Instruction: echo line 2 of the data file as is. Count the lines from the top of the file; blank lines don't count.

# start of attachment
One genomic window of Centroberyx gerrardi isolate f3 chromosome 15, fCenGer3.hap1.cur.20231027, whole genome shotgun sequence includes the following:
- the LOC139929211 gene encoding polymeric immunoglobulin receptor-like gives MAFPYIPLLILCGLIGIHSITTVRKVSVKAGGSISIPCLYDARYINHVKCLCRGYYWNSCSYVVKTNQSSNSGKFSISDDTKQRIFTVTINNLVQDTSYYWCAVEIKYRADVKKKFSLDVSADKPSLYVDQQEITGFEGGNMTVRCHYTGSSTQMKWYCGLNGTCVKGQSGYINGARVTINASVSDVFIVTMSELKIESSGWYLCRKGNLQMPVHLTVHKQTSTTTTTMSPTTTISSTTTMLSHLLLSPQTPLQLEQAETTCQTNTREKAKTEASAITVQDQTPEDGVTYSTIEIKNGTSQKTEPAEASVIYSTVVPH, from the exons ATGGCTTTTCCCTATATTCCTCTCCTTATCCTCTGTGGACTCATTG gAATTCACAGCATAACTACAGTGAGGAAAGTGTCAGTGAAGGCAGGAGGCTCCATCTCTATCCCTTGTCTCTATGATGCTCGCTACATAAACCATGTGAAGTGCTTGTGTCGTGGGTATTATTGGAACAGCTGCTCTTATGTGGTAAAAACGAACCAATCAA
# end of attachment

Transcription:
- the LOC139929211 gene encoding polymeric immunoglobulin receptor-like gives MAFPYIPLLILCGLIGIHSITTVRKVSVKAGGSISIPCLYDARYINHVKCLCRGYYWNSCSYVVKTNQSSNSGKFSISDDTKQRIFTVTINNLVQDTSYYWCAVEIKYRADVKKKFSLDVSADKPSLYVDQQEITGFEGGNMTVRCHYTGSSTQMKWYCGLNGTCVKGQSGYINGARVTINASVSDVFIVTMSELKIESSGWYLCRKGNLQMPVHLTVHKQTSTTTTTMSPTTTISSTTTMLSHLLLSPQTPLQLEQAETTCQTNTREKAKTEASAITVQDQTPEDGVTYSTIEIKNGTSQKTEPAEASVIYSTVVPH, from the exons ATGGCTTTTCCCTATATTCCTCTCCTTATCCTCTGTGGACTCATTG gAATTCACAGCATAACTACAGTGAGGAAAGTGTCAGTGAAGGCAGGAGGCTCCATCTCTATCCCTTGTCTCTATGATGCTCGCTACATAAACCATGTGAAGTGCTTGTGTCGTGGGTATTATTGGAACAGCTGCTCTTATGTGGTAAAAACGAACCAATCAA